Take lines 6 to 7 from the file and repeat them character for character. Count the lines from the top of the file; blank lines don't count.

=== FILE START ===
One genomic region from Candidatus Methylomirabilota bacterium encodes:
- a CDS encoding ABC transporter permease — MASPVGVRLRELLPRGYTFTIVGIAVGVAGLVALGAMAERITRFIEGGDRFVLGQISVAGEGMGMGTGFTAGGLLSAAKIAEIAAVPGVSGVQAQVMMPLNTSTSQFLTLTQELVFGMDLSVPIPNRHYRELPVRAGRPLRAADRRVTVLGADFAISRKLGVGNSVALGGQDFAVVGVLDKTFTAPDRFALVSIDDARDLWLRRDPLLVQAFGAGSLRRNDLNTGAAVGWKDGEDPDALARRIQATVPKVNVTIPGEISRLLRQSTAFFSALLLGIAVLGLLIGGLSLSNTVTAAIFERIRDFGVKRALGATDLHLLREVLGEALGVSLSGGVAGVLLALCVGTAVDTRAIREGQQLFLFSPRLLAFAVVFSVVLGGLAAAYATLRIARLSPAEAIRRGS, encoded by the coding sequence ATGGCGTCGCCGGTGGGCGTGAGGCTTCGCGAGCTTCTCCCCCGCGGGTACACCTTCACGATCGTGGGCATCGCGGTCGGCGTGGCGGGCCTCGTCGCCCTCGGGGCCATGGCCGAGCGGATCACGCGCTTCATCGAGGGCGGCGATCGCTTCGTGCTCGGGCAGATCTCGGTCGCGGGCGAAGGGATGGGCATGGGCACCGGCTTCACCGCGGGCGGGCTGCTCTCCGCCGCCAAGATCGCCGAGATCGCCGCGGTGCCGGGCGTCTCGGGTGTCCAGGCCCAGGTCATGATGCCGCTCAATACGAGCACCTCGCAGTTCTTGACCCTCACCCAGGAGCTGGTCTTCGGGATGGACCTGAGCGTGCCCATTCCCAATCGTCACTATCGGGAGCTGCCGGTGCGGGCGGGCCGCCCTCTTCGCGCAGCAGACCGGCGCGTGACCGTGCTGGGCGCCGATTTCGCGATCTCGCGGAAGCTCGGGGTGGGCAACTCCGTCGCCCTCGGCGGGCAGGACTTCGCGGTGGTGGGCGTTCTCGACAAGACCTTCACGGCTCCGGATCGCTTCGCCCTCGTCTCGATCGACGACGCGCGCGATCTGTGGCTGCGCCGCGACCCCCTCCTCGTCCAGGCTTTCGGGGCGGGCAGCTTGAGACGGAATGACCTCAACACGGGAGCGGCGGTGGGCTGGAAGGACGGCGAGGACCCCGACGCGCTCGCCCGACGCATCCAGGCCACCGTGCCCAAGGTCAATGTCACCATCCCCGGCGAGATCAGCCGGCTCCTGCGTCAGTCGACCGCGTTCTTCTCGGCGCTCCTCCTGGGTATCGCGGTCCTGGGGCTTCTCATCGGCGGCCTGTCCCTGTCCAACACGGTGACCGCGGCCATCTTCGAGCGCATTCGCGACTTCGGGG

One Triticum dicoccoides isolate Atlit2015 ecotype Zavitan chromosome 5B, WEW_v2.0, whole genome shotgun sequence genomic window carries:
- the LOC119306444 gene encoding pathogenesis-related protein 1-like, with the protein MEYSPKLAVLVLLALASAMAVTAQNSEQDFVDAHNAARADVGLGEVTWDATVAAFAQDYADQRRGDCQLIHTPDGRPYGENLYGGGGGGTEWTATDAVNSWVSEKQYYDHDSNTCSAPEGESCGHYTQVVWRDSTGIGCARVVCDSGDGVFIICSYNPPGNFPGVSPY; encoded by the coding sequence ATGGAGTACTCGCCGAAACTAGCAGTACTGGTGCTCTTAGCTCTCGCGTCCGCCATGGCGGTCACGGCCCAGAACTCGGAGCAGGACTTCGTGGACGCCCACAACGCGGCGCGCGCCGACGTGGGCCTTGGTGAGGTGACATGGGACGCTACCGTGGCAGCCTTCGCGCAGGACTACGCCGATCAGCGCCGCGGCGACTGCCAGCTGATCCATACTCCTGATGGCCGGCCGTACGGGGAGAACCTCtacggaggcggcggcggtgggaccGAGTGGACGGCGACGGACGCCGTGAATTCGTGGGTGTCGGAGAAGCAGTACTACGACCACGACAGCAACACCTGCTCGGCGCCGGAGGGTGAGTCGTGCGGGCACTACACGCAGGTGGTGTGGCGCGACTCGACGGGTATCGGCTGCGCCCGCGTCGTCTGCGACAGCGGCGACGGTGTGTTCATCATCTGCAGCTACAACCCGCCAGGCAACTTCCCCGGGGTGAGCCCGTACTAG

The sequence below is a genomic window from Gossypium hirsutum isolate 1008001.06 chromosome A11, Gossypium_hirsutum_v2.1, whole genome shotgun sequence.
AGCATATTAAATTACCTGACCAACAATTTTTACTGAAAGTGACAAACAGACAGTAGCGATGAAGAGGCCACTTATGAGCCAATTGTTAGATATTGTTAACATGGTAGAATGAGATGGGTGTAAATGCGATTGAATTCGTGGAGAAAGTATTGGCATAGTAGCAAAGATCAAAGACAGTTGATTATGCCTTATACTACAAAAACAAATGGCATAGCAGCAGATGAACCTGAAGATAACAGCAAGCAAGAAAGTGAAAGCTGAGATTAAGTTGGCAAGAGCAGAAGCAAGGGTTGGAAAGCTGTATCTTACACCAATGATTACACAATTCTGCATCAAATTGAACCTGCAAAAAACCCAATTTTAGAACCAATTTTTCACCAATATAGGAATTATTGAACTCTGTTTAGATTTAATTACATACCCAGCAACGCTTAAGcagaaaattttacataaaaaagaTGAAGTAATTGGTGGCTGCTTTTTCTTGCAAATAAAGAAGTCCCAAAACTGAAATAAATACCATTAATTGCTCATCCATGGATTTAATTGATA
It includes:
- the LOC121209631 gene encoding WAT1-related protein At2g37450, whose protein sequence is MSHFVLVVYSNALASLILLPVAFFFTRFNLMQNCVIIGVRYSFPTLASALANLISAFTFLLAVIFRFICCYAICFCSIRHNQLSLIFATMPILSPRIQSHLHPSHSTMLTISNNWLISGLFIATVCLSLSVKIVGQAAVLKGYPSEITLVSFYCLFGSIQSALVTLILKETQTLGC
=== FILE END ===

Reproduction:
AGCATATTAAATTACCTGACCAACAATTTTTACTGAAAGTGACAAACAGACAGTAGCGATGAAGAGGCCACTTATGAGCCAATTGTTAGATATTGTTAACATGGTAGAATGAGATGGGTGTAAATGCGATTGAATTCGTGGAGAAAGTATTGGCATAGTAGCAAAGATCAAAGACAGTTGATTATGCCTTATACTACAAAAACAAATGGCATAGCAGCAGATGAACCTGAAGATAACAGCAAGCAAGAAAGTGAAAGCTGAGATTAAGTTGGCAAGAGCAGAAGCAAGGGTTGGAAAGCTGTATCTTACACCAATGATTACACAATTCTGCATCAAATTGAACCTGCAAAAAACCCAATTTTAGAACCAATTTTTCACCAATATAGGAATTATTGAACTCTGTTTAGATTTAATTACATACCCAGCAACGCTTAAGcagaaaattttacataaaaaagaTGAAGTAATTGGTGGCTGCTTTTTCTTGCAAATAAAGAAGTCCCAAAACTGAAATAAATACCATTAATTGCTCATCCATGGATTTAATTGATA
It includes: